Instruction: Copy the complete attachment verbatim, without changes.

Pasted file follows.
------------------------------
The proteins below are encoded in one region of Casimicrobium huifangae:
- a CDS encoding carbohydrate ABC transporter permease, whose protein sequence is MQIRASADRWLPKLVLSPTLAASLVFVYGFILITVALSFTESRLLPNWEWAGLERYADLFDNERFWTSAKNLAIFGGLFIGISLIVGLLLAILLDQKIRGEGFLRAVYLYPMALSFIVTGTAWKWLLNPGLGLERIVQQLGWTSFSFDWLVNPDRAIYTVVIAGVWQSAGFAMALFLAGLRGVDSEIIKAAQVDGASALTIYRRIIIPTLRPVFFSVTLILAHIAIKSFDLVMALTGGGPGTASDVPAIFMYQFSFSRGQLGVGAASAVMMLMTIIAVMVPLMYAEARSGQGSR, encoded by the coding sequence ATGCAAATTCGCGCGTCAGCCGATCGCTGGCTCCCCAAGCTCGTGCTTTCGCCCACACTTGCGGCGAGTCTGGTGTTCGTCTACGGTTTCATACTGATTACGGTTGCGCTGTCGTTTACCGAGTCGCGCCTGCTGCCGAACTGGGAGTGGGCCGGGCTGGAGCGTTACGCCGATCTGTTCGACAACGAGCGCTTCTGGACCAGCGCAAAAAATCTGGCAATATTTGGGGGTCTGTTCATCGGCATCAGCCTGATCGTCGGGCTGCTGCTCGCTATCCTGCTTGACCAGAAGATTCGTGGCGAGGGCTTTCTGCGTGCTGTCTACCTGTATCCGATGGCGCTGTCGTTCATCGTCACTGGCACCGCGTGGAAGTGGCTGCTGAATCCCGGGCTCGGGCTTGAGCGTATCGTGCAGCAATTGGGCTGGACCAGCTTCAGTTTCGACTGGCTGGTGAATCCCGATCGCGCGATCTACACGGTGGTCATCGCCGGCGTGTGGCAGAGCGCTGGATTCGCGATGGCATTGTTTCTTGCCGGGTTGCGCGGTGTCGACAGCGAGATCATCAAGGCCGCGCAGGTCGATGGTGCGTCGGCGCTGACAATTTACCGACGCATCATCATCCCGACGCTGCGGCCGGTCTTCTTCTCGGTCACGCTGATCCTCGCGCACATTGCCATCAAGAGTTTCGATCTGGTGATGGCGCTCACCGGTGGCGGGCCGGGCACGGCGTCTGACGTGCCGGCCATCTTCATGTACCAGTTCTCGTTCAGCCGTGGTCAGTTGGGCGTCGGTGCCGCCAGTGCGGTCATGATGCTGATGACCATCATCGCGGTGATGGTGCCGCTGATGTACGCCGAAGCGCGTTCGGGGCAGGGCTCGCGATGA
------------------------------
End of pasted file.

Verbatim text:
The proteins below are encoded in one region of Casimicrobium huifangae:
- a CDS encoding carbohydrate ABC transporter permease, whose protein sequence is MQIRASADRWLPKLVLSPTLAASLVFVYGFILITVALSFTESRLLPNWEWAGLERYADLFDNERFWTSAKNLAIFGGLFIGISLIVGLLLAILLDQKIRGEGFLRAVYLYPMALSFIVTGTAWKWLLNPGLGLERIVQQLGWTSFSFDWLVNPDRAIYTVVIAGVWQSAGFAMALFLAGLRGVDSEIIKAAQVDGASALTIYRRIIIPTLRPVFFSVTLILAHIAIKSFDLVMALTGGGPGTASDVPAIFMYQFSFSRGQLGVGAASAVMMLMTIIAVMVPLMYAEARSGQGSR, encoded by the coding sequence ATGCAAATTCGCGCGTCAGCCGATCGCTGGCTCCCCAAGCTCGTGCTTTCGCCCACACTTGCGGCGAGTCTGGTGTTCGTCTACGGTTTCATACTGATTACGGTTGCGCTGTCGTTTACCGAGTCGCGCCTGCTGCCGAACTGGGAGTGGGCCGGGCTGGAGCGTTACGCCGATCTGTTCGACAACGAGCGCTTCTGGACCAGCGCAAAAAATCTGGCAATATTTGGGGGTCTGTTCATCGGCATCAGCCTGATCGTCGGGCTGCTGCTCGCTATCCTGCTTGACCAGAAGATTCGTGGCGAGGGCTTTCTGCGTGCTGTCTACCTGTATCCGATGGCGCTGTCGTTCATCGTCACTGGCACCGCGTGGAAGTGGCTGCTGAATCCCGGGCTCGGGCTTGAGCGTATCGTGCAGCAATTGGGCTGGACCAGCTTCAGTTTCGACTGGCTGGTGAATCCCGATCGCGCGATCTACACGGTGGTCATCGCCGGCGTGTGGCAGAGCGCTGGATTCGCGATGGCATTGTTTCTTGCCGGGTTGCGCGGTGTCGACAGCGAGATCATCAAGGCCGCGCAGGTCGATGGTGCGTCGGCGCTGACAATTTACCGACGCATCATCATCCCGACGCTGCGGCCGGTCTTCTTCTCGGTCACGCTGATCCTCGCGCACATTGCCATCAAGAGTTTCGATCTGGTGATGGCGCTCACCGGTGGCGGGCCGGGCACGGCGTCTGACGTGCCGGCCATCTTCATGTACCAGTTCTCGTTCAGCCGTGGTCAGTTGGGCGTCGGTGCCGCCAGTGCGGTCATGATGCTGATGACCATCATCGCGGTGATGGTGCCGCTGATGTACGCCGAAGCGCGTTCGGGGCAGGGCTCGCGATGA